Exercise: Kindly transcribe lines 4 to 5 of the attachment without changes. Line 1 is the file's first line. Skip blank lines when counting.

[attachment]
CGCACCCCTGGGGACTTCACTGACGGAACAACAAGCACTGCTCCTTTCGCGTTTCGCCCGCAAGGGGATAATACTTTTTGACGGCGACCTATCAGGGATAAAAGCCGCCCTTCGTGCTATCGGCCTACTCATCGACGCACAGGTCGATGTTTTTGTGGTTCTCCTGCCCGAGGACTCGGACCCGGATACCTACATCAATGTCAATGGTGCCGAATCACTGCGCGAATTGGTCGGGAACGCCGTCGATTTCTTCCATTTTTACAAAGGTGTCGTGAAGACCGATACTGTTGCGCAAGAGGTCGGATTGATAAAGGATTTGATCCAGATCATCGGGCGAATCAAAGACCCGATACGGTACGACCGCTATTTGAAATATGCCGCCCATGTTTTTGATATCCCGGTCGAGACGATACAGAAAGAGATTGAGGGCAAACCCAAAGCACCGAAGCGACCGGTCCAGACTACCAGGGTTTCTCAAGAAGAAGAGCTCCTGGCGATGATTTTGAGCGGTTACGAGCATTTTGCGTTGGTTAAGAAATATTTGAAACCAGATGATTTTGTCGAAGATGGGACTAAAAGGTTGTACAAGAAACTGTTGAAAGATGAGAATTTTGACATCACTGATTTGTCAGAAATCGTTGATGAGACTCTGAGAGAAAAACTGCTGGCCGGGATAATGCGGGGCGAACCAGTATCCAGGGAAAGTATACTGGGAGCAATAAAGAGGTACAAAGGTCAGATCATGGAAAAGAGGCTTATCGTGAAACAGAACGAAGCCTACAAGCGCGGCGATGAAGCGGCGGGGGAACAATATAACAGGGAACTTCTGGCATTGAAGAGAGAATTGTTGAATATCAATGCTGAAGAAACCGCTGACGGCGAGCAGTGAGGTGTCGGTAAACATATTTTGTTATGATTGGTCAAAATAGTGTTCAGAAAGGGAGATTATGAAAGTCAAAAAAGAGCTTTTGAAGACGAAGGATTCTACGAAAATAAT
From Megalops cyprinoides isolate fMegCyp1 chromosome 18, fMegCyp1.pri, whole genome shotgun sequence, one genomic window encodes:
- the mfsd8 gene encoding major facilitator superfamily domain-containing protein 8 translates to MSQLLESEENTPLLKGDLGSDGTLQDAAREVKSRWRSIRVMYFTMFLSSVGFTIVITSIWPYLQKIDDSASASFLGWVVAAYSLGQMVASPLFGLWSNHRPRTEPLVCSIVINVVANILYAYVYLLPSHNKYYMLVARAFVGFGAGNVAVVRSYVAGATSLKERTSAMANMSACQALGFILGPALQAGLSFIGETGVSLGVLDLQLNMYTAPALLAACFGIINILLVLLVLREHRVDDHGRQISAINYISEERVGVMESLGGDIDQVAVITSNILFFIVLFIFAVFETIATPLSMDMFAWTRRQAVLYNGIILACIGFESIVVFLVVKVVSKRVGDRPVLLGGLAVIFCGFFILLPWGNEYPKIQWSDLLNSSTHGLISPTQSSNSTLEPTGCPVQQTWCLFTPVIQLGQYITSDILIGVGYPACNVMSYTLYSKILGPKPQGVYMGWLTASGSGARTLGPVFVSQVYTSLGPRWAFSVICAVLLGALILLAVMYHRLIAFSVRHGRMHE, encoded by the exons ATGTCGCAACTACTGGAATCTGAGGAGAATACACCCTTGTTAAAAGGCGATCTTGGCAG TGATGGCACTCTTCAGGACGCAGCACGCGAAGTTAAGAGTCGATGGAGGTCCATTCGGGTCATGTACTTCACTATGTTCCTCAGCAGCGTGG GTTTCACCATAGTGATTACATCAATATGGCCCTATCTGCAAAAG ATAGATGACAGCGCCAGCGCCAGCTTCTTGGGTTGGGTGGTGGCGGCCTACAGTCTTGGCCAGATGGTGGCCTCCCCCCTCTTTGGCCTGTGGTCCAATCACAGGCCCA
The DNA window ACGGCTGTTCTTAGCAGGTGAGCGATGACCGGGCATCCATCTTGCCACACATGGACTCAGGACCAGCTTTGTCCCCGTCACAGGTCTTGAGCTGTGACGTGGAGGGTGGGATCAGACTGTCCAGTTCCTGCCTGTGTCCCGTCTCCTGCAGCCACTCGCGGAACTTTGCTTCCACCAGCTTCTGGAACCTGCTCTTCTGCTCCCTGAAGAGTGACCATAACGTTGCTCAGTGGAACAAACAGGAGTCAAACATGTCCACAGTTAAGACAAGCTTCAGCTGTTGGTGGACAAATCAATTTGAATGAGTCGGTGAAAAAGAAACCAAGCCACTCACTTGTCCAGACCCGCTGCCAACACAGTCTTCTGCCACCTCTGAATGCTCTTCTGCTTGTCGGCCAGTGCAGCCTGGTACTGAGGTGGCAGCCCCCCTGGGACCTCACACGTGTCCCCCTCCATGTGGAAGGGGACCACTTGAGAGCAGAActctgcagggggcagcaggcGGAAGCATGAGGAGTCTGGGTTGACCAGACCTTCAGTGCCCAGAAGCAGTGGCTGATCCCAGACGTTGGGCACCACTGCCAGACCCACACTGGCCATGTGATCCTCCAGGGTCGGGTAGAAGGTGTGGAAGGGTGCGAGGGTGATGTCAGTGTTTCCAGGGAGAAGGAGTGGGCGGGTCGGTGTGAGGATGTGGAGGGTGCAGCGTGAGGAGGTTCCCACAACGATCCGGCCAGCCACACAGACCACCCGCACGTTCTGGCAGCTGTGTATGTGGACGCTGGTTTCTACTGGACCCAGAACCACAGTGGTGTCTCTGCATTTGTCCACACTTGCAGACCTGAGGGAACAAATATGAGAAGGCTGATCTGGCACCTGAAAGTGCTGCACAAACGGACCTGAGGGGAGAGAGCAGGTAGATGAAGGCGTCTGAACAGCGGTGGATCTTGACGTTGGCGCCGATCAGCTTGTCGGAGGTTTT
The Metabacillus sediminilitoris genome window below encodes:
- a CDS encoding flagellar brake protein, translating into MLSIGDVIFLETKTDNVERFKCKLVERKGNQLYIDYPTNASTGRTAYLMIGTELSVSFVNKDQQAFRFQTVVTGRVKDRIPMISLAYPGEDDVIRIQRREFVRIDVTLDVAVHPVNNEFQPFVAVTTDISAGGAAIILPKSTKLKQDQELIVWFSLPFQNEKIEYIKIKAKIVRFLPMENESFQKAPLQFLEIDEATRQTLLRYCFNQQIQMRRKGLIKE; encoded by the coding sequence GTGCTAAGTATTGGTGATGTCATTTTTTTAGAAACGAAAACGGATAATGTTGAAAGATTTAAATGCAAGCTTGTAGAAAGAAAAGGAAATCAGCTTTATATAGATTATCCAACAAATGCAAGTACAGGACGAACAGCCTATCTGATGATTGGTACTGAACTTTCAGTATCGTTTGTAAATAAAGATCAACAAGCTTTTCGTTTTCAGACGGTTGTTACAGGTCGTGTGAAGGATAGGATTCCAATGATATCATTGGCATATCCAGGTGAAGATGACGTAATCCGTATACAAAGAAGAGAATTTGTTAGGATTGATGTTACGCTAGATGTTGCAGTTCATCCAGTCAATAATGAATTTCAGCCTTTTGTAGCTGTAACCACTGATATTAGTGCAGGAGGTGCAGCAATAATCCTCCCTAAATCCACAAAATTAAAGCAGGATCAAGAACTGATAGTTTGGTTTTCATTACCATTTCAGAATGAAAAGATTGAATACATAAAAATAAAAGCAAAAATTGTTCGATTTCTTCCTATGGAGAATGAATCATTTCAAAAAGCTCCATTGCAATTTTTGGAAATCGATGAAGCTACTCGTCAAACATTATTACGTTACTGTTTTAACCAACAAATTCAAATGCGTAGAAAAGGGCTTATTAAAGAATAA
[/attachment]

The DNA window ACGGCTGTTCTTAGCAGGTGAGCGATGACCGGGCATCCATCTTGCCACACATGGACTCAGGACCAGCTTTGTCCCCGTCACAGGTCTTGAGCTGTGACGTGGAGGGTGGGATCAGACTGTCCAGTTCCTGCCTGTGTCCCGTCTCCTGCAGCCACTCGCGGAACTTTGCTTCCACCAGCTTCTGGAACCTGCTCTTCTGCTCCCTGAAGAGTGACCATAACGTTGCTCAGTGGAACAAACAGGAGTCAAACATGTCCACAGTTAAGACAAGCTTCAGCTGTTGGTGGACAAATCAATTTGAATGAGTCGGTGAAAAAGAAACCAAGCCACTCACTTGTCCAGACCCGCTGCCAACACAGTCTTCTGCCACCTCTGAATGCTCTTCTGCTTGTCGGCCAGTGCAGCCTGGTACTGAGGTGGCAGCCCCCCTGGGACCTCACACGTGTCCCCCTCCATGTGGAAGGGGACCACTTGAGAGCAGAActctgcagggggcagcaggcGGAAGCATGAGGAGTCTGGGTTGACCAGACCTTCAGTGCCCAGAAGCAGTGGCTGATCCCAGACGTTGGGCACCACTGCCAGACCCACACTGGCCATGTGATCCTCCAGGGTCGGGTAGAAGGTGTGGAAGGGTGCGAGGGTGATGTCAGTGTTTCCAGGGAGAAGGAGTGGGCGGGTCGGTGTGAGGATGTGGAGGGTGCAGCGTGAGGAGGTTCCCACAACGATCCGGCCAGCCACACAGACCACCCGCACGTTCTGGCAGCTGTGTATGTGGACGCTGGTTTCTACTGGACCCAGAACCACAGTGGTGTCTCTGCATTTGTCCACACTTGCAGACCTGAGGGAACAAATATGAGAAGGCTGATCTGGCACCTGAAAGTGCTGCACAAACGGACCTGAGGGGAGAGAGCAGGTAGATGAAGGCGTCTGAACAGCGGTGGATCTTGACGTTGGCGCCGATCAGCTTGTCGGAGGTTTT
The Metabacillus sediminilitoris genome window below encodes: